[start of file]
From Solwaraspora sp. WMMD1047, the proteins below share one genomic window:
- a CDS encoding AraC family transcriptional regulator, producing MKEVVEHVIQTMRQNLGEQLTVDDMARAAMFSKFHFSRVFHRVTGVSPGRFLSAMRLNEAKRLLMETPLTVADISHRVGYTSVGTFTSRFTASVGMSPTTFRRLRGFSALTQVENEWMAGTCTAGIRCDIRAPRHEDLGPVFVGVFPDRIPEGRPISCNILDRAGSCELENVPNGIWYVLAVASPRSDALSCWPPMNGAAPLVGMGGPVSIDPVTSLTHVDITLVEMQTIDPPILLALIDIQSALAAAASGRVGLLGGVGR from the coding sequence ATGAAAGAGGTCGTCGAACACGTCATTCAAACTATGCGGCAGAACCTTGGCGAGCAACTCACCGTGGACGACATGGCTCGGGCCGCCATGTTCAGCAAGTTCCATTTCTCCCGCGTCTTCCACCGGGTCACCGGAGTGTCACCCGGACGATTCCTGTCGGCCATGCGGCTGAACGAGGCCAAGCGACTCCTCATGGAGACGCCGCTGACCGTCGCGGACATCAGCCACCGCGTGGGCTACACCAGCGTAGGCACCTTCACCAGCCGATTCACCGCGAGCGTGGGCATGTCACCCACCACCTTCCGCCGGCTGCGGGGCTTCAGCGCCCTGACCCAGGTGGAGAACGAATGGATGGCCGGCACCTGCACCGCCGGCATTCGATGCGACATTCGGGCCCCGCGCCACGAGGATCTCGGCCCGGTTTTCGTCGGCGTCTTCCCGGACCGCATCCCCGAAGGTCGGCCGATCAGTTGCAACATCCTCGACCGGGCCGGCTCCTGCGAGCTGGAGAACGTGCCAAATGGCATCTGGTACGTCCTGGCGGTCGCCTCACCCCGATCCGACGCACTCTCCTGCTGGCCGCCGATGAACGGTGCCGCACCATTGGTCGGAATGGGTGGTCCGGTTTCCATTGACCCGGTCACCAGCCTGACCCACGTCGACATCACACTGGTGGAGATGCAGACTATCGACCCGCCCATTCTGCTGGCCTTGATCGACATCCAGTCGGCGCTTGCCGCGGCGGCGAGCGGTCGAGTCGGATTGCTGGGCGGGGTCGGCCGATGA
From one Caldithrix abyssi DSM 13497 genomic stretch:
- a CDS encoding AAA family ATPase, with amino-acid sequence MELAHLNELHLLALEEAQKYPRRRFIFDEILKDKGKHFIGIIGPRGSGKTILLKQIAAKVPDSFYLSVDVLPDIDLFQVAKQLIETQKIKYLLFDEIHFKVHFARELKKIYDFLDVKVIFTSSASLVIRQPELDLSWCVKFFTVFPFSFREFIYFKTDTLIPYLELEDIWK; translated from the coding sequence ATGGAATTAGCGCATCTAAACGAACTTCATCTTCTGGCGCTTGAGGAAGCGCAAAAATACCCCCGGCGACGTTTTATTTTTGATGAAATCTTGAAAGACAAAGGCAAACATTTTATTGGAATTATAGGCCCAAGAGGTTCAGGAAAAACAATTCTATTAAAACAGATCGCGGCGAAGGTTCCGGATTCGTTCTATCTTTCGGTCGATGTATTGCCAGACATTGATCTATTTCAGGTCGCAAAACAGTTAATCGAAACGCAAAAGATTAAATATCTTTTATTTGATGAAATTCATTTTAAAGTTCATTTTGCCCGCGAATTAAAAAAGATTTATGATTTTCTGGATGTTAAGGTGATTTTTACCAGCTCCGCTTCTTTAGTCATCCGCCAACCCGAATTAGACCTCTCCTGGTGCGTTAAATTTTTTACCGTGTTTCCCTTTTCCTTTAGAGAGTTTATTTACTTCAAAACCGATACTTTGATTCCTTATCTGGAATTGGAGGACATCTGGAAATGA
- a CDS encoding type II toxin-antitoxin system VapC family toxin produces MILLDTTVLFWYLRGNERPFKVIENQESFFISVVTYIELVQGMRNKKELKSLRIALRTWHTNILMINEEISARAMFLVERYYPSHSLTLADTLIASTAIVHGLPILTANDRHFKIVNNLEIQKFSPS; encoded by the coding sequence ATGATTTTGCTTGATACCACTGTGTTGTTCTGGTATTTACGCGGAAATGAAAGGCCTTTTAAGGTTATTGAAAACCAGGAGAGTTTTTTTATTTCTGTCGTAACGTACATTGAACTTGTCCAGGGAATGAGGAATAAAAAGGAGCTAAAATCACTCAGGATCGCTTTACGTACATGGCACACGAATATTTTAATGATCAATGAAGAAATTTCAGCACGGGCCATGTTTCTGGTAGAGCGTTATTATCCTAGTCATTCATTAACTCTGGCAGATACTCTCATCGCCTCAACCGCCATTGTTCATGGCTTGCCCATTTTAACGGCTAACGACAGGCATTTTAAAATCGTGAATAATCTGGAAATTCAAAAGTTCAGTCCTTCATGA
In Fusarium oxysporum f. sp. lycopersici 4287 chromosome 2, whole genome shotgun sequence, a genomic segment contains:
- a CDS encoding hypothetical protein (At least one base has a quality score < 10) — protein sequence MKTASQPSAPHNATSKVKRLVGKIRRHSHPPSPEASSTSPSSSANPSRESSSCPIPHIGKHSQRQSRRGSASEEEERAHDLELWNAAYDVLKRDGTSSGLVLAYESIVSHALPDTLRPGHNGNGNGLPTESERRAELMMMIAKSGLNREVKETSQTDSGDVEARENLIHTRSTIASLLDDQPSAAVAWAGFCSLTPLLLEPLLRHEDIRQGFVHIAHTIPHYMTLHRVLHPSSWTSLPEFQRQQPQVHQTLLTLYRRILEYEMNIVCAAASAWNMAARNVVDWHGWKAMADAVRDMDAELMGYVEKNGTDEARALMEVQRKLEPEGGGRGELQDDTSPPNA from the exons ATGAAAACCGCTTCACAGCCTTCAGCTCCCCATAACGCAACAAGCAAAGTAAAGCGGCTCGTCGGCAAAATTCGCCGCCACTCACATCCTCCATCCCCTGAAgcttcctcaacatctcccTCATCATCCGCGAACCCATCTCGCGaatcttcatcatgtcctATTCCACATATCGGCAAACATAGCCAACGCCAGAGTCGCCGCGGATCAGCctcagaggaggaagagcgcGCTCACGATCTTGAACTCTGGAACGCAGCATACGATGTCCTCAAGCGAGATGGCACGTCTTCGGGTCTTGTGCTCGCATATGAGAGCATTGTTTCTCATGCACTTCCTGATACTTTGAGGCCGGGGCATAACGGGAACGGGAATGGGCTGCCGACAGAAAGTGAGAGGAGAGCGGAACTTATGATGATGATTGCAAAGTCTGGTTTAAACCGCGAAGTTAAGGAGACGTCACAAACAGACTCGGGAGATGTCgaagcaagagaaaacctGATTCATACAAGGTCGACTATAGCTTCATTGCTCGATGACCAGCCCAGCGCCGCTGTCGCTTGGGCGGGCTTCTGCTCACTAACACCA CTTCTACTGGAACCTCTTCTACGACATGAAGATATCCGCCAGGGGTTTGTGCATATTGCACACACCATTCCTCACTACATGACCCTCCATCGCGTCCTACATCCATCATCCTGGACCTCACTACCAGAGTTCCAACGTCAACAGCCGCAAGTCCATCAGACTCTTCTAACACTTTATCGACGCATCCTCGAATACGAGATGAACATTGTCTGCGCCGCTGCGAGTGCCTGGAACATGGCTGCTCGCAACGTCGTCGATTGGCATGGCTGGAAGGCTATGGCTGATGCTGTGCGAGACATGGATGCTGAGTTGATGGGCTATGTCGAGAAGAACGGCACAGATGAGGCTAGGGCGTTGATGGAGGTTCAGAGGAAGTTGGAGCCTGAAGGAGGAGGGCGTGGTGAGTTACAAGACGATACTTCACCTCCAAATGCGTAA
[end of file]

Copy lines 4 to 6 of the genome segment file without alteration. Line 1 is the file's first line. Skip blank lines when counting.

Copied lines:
- a CDS encoding AAA family ATPase, with amino-acid sequence MELAHLNELHLLALEEAQKYPRRRFIFDEILKDKGKHFIGIIGPRGSGKTILLKQIAAKVPDSFYLSVDVLPDIDLFQVAKQLIETQKIKYLLFDEIHFKVHFARELKKIYDFLDVKVIFTSSASLVIRQPELDLSWCVKFFTVFPFSFREFIYFKTDTLIPYLELEDIWK; translated from the coding sequence ATGGAATTAGCGCATCTAAACGAACTTCATCTTCTGGCGCTTGAGGAAGCGCAAAAATACCCCCGGCGACGTTTTATTTTTGATGAAATCTTGAAAGACAAAGGCAAACATTTTATTGGAATTATAGGCCCAAGAGGTTCAGGAAAAACAATTCTATTAAAACAGATCGCGGCGAAGGTTCCGGATTCGTTCTATCTTTCGGTCGATGTATTGCCAGACATTGATCTATTTCAGGTCGCAAAACAGTTAATCGAAACGCAAAAGATTAAATATCTTTTATTTGATGAAATTCATTTTAAAGTTCATTTTGCCCGCGAATTAAAAAAGATTTATGATTTTCTGGATGTTAAGGTGATTTTTACCAGCTCCGCTTCTTTAGTCATCCGCCAACCCGAATTAGACCTCTCCTGGTGCGTTAAATTTTTTACCGTGTTTCCCTTTTCCTTTAGAGAGTTTATTTACTTCAAAACCGATACTTTGATTCCTTATCTGGAATTGGAGGACATCTGGAAATGA
- a CDS encoding type II toxin-antitoxin system VapC family toxin produces MILLDTTVLFWYLRGNERPFKVIENQESFFISVVTYIELVQGMRNKKELKSLRIALRTWHTNILMINEEISARAMFLVERYYPSHSLTLADTLIASTAIVHGLPILTANDRHFKIVNNLEIQKFSPS; encoded by the coding sequence ATGATTTTGCTTGATACCACTGTGTTGTTCTGGTATTTACGCGGAAATGAAAGGCCTTTTAAGGTTATTGAAAACCAGGAGAGTTTTTTTATTTCTGTCGTAACGTACATTGAACTTGTCCAGGGAATGAGGAATAAAAAGGAGCTAAAATCACTCAGGATCGCTTTACGTACATGGCACACGAATATTTTAATGATCAATGAAGAAATTTCAGCACGGGCCATGTTTCTGGTAGAGCGTTATTATCCTAGTCATTCATTAACTCTGGCAGATACTCTCATCGCCTCAACCGCCATTGTTCATGGCTTGCCCATTTTAACGGCTAACGACAGGCATTTTAAAATCGTGAATAATCTGGAAATTCAAAAGTTCAGTCCTTCATGA
In Fusarium oxysporum f. sp. lycopersici 4287 chromosome 2, whole genome shotgun sequence, a genomic segment contains: